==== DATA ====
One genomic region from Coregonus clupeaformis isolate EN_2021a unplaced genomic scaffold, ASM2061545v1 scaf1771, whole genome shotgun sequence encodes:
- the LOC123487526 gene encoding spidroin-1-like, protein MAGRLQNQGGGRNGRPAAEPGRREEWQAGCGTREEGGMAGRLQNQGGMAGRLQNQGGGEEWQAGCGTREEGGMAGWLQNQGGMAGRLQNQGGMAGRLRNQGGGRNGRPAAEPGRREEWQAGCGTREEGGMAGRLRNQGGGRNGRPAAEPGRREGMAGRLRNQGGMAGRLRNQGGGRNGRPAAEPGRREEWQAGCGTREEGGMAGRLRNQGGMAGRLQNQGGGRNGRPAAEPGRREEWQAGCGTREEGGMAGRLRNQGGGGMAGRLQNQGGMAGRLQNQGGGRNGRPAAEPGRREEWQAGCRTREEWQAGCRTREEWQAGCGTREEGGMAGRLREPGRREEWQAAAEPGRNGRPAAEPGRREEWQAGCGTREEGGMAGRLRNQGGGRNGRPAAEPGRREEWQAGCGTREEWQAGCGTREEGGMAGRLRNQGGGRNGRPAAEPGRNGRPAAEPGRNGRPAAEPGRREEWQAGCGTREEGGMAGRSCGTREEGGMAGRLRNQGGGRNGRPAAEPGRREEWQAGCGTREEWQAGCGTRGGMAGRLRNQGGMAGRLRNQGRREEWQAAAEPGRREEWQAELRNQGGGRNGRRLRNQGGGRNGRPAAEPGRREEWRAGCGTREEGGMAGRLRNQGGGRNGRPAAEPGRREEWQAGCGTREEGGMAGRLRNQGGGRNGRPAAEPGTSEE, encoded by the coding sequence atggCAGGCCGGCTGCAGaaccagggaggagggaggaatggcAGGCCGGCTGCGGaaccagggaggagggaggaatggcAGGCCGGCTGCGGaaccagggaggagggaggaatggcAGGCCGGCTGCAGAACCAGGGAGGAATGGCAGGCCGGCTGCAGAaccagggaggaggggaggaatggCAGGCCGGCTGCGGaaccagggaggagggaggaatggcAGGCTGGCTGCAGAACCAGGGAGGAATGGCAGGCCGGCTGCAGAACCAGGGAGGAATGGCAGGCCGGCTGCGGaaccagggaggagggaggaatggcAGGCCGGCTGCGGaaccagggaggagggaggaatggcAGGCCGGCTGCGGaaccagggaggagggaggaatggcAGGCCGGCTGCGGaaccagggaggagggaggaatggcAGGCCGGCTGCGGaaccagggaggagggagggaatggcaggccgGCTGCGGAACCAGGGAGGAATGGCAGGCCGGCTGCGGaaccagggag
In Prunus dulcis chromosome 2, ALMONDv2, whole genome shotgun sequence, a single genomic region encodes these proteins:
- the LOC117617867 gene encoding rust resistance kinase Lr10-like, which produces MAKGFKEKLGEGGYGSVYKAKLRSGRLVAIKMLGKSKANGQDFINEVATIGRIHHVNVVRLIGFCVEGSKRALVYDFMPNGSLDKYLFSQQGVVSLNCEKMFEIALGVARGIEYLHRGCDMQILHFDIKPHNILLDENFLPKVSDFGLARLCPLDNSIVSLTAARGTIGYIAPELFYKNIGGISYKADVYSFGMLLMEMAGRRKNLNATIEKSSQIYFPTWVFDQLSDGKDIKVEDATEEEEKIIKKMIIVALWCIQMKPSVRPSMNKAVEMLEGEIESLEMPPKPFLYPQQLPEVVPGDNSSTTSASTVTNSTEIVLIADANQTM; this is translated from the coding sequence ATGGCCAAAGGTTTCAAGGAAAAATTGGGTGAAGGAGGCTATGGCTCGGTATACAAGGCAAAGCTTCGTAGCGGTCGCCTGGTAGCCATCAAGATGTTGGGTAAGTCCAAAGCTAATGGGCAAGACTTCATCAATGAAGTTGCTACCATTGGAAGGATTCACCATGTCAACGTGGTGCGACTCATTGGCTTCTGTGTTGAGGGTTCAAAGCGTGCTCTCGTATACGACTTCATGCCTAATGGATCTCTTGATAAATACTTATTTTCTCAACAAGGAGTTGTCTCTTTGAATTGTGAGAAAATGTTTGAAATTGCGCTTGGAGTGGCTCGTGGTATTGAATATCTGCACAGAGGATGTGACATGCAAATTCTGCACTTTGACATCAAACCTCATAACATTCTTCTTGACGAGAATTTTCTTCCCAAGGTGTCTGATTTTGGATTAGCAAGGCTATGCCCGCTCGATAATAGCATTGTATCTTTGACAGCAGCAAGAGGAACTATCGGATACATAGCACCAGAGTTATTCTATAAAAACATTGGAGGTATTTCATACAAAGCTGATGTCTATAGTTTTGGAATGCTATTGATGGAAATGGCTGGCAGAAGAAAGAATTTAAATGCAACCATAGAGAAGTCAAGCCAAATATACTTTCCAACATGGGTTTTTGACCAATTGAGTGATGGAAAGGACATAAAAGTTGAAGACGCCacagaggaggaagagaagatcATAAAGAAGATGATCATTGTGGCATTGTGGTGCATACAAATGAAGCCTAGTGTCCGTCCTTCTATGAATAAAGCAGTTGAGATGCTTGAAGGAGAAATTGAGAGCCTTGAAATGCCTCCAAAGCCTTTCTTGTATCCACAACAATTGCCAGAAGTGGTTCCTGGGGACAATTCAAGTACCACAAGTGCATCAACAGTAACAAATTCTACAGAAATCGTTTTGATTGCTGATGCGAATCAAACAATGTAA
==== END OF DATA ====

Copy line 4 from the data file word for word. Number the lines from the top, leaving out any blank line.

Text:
- the LOC117617867 gene encoding rust resistance kinase Lr10-like, which produces MAKGFKEKLGEGGYGSVYKAKLRSGRLVAIKMLGKSKANGQDFINEVATIGRIHHVNVVRLIGFCVEGSKRALVYDFMPNGSLDKYLFSQQGVVSLNCEKMFEIALGVARGIEYLHRGCDMQILHFDIKPHNILLDENFLPKVSDFGLARLCPLDNSIVSLTAARGTIGYIAPELFYKNIGGISYKADVYSFGMLLMEMAGRRKNLNATIEKSSQIYFPTWVFDQLSDGKDIKVEDATEEEEKIIKKMIIVALWCIQMKPSVRPSMNKAVEMLEGEIESLEMPPKPFLYPQQLPEVVPGDNSSTTSASTVTNSTEIVLIADANQTM; this is translated from the coding sequence ATGGCCAAAGGTTTCAAGGAAAAATTGGGTGAAGGAGGCTATGGCTCGGTATACAAGGCAAAGCTTCGTAGCGGTCGCCTGGTAGCCATCAAGATGTTGGGTAAGTCCAAAGCTAATGGGCAAGACTTCATCAATGAAGTTGCTACCATTGGAAGGATTCACCATGTCAACGTGGTGCGACTCATTGGCTTCTGTGTTGAGGGTTCAAAGCGTGCTCTCGTATACGACTTCATGCCTAATGGATCTCTTGATAAATACTTATTTTCTCAACAAGGAGTTGTCTCTTTGAATTGTGAGAAAATGTTTGAAATTGCGCTTGGAGTGGCTCGTGGTATTGAATATCTGCACAGAGGATGTGACATGCAAATTCTGCACTTTGACATCAAACCTCATAACATTCTTCTTGACGAGAATTTTCTTCCCAAGGTGTCTGATTTTGGATTAGCAAGGCTATGCCCGCTCGATAATAGCATTGTATCTTTGACAGCAGCAAGAGGAACTATCGGATACATAGCACCAGAGTTATTCTATAAAAACATTGGAGGTATTTCATACAAAGCTGATGTCTATAGTTTTGGAATGCTATTGATGGAAATGGCTGGCAGAAGAAAGAATTTAAATGCAACCATAGAGAAGTCAAGCCAAATATACTTTCCAACATGGGTTTTTGACCAATTGAGTGATGGAAAGGACATAAAAGTTGAAGACGCCacagaggaggaagagaagatcATAAAGAAGATGATCATTGTGGCATTGTGGTGCATACAAATGAAGCCTAGTGTCCGTCCTTCTATGAATAAAGCAGTTGAGATGCTTGAAGGAGAAATTGAGAGCCTTGAAATGCCTCCAAAGCCTTTCTTGTATCCACAACAATTGCCAGAAGTGGTTCCTGGGGACAATTCAAGTACCACAAGTGCATCAACAGTAACAAATTCTACAGAAATCGTTTTGATTGCTGATGCGAATCAAACAATGTAA